It’s ELECTION DAY-Republicans and Democrats are heading to the polls today. The 2016 GOP field will be duking it out over the 595 delegates up for grabs, while Democrats will be haggling over 1,004 delegates across most of the southern states and parts of New England. Both Hillary Clinton and Donald Trump are expected to dominate the primary contests tonight. Sen. Marco Rubio is banking on the highly educated voters that dot the suburbs across the Super Tuesday states, according to National Journal. This strategy is aimed to show that he’s a candidate who is the most electable, along with the fact that he needs a bastion of voter support to remain competitive, as Trump has dominated almost every voter demographic in the past two contests. All eyes are on Virginia for this strategy. Sen. Ted Cruz (R-TX) is doing everything he can to shore up support in his home state of Texas. If Cruz can’t win his home state, then it could spell the death of his presidential ambitions. Dr. Ben Carson and Ohio Gov. John Kasich aren’t expected to win much of anything regarding delegates since they’re polling in single digits. That’s well below the thresholds for delegate allocation for a lot of primary contests tonight.
Texas, The Big Enchilada–A Trump victory in Texas would be a major body blow, not just to Cruz, but also for the anti-Trump coalition that is scrambling to stop the billionaire magnate. The New York Times aptly noted the symbolic nature of the Texas primary. If the Donald scores a win, it could be the unveiling of a new GOP:
…[T]he Texas prize for Mr. Trump is found as much in its symbolism as in its delegate distribution. Not only is the deep-red state a citadel of the national Republican Party, but it is also home to George W. Bush, Rick Perry and Mr. Cruz.
They may be the three most influential Texas Republicans of recent vintage — and Mr. Trump has viciously attacked each of them. If he can do that and still win there, there will be little doubt about whose Republican Party this is now, in Texas and beyond.
Clinton’s Firewall– Clinton’s win in South Carolina was decisive and expected, but also showed that Sen. Bernie Sanders (D-VT) really hasn’t made much headway in expanding his voter coalition that is dominated by young, white liberals. That doesn’t reap a lot of benefits in a state, like South Carolina, where black Democrats constitute the majority of the electorate. Clinton dominated with this key voter block, which abandoner her in 2008, by a stunning 86/14 margin. As such, she’s expected to do well in states with a more diverse electorate. So far, the questions surrounding whether Clinton can hold black voters has been refuted by her wins in Nevada and South Carolina. We should expect these voters to remain as firm as the Walls of Rome concerning heir allegiance to Clinton.
Pistols At Dawn For Rubio and Cruz Over Second Place–Tonight is going to be Trump. The year may even shape up to be Trump, but the fight for second could be vicious between Cruz and Rubio, both of whom are fighting to stay in this primary fight–as both men are quickly running out of time to consolidate anti-Trump Republicans. Cruz’s strategy of uniting conservative and evangelical voters was nuked by Trump, which could pose problems for the “consistent conservative” in states where such voter demographics are less dominant. The Donald is leading Rubio by double-digits in his home state of Florida, which could also be the death knell for the Rubio campaign. The Florida senator desperately needs a win, especially by the time of the March 15 (aka Super Tuesday part II) rolls around. Yet, tonight, the Times reported that Minnesota could be a contest he could win. He who wins the most in second place “wins” the title of the person who could confidently say they’re the best to take on the seemingly unstoppable Trump.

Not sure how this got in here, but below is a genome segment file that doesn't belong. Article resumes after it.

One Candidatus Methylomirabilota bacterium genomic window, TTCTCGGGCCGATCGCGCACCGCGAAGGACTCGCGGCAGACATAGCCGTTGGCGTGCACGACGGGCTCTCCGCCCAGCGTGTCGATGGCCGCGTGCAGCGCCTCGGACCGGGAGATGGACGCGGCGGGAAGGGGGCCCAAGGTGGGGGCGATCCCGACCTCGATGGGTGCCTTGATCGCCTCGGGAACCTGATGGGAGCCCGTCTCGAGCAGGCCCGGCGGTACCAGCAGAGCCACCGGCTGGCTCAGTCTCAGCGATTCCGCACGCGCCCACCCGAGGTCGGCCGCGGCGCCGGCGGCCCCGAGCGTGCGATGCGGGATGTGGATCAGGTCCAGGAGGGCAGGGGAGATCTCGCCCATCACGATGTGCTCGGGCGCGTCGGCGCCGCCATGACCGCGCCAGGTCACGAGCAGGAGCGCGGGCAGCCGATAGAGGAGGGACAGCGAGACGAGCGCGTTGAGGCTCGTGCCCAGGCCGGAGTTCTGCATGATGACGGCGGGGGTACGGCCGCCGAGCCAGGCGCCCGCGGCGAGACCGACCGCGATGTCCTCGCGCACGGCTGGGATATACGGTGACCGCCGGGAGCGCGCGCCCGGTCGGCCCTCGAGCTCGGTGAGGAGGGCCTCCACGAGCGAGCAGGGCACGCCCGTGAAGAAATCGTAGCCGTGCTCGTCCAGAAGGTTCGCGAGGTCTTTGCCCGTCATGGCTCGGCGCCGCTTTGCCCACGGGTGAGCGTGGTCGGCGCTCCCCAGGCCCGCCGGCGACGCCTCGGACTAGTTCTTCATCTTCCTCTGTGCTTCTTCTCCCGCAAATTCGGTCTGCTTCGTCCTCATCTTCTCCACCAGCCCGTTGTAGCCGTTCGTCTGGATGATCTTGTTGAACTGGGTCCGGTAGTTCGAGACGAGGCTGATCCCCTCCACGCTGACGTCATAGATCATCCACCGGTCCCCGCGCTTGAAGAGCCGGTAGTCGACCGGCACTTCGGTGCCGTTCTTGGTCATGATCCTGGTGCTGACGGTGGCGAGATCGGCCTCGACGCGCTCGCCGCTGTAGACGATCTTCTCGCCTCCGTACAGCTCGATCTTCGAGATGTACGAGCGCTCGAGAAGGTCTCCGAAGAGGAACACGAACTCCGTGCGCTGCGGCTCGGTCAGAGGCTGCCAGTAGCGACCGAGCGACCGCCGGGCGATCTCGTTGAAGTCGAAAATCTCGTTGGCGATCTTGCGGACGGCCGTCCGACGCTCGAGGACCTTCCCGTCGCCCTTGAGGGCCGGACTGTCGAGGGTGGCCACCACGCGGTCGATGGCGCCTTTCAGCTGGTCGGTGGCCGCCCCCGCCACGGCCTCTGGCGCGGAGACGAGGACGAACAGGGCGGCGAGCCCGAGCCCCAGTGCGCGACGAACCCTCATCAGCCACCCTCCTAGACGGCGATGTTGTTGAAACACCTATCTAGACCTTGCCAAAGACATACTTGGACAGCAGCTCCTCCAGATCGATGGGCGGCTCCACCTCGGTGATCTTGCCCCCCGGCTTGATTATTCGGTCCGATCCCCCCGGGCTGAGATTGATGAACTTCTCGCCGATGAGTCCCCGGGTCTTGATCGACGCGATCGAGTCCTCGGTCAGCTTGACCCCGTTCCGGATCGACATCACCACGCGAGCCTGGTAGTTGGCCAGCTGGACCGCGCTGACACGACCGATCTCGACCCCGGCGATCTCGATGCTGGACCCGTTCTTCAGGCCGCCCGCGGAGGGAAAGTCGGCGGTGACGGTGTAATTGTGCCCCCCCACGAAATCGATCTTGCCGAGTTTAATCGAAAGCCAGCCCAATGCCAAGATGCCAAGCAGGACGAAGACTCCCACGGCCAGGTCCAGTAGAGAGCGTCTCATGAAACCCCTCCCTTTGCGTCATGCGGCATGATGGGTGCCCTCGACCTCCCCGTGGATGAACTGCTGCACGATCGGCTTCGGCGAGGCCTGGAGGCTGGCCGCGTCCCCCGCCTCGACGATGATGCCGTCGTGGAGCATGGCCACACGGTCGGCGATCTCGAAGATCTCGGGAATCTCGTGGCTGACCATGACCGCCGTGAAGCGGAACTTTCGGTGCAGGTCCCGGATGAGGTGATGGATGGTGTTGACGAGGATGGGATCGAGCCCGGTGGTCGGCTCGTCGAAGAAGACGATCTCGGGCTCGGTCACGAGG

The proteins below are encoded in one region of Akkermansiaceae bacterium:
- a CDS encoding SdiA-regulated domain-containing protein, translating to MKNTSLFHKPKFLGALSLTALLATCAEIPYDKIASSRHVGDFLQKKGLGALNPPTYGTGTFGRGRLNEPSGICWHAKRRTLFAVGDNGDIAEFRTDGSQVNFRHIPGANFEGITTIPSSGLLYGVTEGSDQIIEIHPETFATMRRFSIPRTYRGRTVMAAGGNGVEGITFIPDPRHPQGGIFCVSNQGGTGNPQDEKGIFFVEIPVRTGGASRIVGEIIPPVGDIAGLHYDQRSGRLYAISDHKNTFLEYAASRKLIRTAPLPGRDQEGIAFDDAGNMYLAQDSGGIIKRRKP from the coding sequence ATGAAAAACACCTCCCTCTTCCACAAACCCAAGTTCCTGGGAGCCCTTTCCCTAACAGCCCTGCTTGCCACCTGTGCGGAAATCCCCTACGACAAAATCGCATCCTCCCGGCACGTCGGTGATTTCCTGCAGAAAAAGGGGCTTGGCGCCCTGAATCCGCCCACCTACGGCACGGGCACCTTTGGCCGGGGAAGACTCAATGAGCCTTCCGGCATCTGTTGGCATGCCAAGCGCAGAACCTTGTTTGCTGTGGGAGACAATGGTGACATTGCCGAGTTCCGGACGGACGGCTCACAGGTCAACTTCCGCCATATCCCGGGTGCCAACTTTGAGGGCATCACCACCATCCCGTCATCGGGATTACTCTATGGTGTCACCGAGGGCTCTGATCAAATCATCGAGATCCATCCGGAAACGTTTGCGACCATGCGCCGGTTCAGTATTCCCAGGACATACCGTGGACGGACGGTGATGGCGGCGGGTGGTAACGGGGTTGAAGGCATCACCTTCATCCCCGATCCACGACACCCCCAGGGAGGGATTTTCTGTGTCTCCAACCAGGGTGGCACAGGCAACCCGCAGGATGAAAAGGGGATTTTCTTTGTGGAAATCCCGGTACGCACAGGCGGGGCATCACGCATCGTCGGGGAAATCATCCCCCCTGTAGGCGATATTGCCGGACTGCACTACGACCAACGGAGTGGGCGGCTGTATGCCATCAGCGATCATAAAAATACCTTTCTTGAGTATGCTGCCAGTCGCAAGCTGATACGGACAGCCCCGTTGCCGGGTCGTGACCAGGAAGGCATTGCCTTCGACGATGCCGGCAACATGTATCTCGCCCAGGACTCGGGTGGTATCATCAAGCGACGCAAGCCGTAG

Sanders Is Going To Get Punished–The disheveled Democratic socialist is going to be punished severely by Clinton tonight. He’s projected to lose every contest below the Mason-Dixon line, but could win Massachusetts Minnesota, and maybe Oklahoma, where black Democratic voters are less dominant. Good for Sanders, but it still adds to the notion that he can’t reach beyond a white liberal base of support. FiveThirtyEight’s Nate Silver noted that Sanders could win every caucus held post-Nevada once the primary heads westward and northward post March 15. Yet, Clinton’s delegate count may be too great to overcome by that point. Nevertheless, the Vermont senator says he’s committed to this race until the bitter end. According to National Journal, Sanders has raised $42 million this month, which is “the most raised by any 2016 candidate in a single month.”
Travel Log- Via NJ, Clinton is holding an election night party in Miami, Florida; Sanders is chilling in Vermont; Rubio is in Minnesota before having an evening rally in Florida; Trump is flying high, holding rallies in Ohio and Kentucky; Cruz is staying in Texas; and Dr. Ben Carson is holding an election party in Baltimore, Maryland.
Trump, sensing victory, is planning on holding a press conference at the Mar-A-Lago club in Palm Beach, Florida at 9 p.m.
Last Thing about South Carolina-The three counties to watch during the Democratic primary were Richland, Horry, and Allendale, according to National Journal. Richland being the second most populous; Allendale being the most Democratic; and Horry being a possible area for Sanders to be competitive with Clinton due to the older and whiter demographics. Clinton dominated all three.